Supplementary Material for: Characteristics of Spinal Cord Stroke in Clinical Neurology

2011-11-10T00:00:00Z (GMT) by Romi F. Naess H.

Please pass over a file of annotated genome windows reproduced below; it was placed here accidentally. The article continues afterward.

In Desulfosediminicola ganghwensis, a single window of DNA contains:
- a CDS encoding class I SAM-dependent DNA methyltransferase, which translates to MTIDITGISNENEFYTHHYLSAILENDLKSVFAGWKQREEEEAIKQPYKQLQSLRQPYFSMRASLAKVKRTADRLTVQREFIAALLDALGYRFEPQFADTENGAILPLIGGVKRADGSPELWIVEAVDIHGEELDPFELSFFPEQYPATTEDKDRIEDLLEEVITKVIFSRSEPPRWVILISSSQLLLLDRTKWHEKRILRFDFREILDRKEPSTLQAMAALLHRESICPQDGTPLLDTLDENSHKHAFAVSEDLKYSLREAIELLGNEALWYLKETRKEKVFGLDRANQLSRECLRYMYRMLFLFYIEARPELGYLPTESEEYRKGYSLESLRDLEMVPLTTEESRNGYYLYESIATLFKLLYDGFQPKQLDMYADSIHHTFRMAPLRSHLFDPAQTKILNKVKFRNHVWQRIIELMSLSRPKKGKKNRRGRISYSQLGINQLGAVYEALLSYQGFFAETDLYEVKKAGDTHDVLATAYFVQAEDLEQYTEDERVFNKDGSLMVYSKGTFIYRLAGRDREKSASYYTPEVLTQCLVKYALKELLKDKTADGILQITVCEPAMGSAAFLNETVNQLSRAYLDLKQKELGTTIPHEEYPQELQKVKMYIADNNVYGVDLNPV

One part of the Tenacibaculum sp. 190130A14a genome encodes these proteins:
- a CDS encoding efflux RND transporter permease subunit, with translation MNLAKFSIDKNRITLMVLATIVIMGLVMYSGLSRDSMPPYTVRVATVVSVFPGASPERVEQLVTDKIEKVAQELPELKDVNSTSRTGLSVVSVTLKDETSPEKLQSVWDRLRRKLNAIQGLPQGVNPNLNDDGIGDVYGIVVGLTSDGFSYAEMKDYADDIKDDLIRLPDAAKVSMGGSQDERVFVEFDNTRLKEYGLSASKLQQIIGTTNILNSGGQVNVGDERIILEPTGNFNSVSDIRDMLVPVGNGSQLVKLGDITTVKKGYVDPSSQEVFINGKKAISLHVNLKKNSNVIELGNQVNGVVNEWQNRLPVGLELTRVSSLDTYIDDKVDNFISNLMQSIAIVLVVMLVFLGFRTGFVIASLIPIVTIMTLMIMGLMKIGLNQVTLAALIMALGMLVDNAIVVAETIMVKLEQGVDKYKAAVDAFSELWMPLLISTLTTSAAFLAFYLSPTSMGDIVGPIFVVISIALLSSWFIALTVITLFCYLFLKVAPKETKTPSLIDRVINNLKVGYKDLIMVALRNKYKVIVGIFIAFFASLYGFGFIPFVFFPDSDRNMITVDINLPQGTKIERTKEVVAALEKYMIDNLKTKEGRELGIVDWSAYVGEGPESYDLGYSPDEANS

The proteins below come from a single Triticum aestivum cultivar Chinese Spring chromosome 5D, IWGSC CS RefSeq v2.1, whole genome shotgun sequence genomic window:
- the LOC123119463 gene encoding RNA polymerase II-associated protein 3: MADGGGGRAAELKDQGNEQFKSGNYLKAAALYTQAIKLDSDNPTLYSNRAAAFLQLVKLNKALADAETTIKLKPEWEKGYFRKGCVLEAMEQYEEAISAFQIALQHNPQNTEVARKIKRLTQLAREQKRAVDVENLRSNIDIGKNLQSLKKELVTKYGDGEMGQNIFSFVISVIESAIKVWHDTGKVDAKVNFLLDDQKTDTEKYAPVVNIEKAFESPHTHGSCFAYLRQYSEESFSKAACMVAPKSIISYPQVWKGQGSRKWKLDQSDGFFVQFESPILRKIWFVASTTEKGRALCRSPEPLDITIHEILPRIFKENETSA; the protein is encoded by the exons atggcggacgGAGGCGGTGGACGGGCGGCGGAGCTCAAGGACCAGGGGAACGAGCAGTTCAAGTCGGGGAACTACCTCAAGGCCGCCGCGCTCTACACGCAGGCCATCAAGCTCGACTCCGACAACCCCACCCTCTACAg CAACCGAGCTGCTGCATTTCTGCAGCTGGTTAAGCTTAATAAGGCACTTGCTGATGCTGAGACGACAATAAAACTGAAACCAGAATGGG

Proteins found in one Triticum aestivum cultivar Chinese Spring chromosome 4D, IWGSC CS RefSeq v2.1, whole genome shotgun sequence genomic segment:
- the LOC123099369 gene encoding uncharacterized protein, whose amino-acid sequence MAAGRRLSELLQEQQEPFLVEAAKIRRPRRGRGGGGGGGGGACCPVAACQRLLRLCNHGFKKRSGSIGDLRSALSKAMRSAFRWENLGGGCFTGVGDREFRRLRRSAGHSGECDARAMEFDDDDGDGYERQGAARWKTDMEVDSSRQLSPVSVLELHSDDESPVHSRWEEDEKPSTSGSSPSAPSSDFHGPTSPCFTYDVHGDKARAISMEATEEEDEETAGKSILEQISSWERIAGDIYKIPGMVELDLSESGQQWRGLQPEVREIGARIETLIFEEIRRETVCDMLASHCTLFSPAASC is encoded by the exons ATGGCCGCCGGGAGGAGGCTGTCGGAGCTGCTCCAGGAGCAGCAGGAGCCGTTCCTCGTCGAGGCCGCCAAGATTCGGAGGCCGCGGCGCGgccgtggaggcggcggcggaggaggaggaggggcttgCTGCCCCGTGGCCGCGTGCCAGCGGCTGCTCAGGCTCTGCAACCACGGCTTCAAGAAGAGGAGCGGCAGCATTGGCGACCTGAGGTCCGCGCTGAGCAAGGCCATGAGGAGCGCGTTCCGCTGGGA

Spinal cord stroke accounts for about 0.3% of all strokes in our department. Thirty-two patients (15 males, 17 females; mean age 63.3 years) treated in the period 1995–2010 were included. Patients underwent thorough investigation including the use of different stroke scales (National Institute of Health Stroke Scale, Barthel Index and modified Rankin Scale). Twenty-eight patients had infarctions, 3 had hemorrhages, and 1 had arterio-venous fistula. Twenty-eight spinal cord strokes were spontaneous, 2 were secondary to aorta aneurysms, and 2 post surgery. Biphasic ictus was seen in 17% of all spontaneous infarctions. Younger age, male gender, hypertension, diabetes mellitus, and higher blood glucose on admission regardless of diabetes mellitus, were risk factors associated with more severe spinal cord stroke. Treatment and prevention of these risk factors should be essential in spinal cord stroke. We recommend a clinical classification into upper (cervical) and lower (thoracic or medullary conus) spinal cord strokes. Patients with upper strokes in this study had more severe strokes initially, but they had a better prognosis. Therefore it is important to identify this patient group.Acute sensory spinal cord deficit symptoms, common initial symptoms in biphasic spinal cord strokes, should be considered as possible spinal cord stroke, especially when preceded by radiating pain between the shoulders.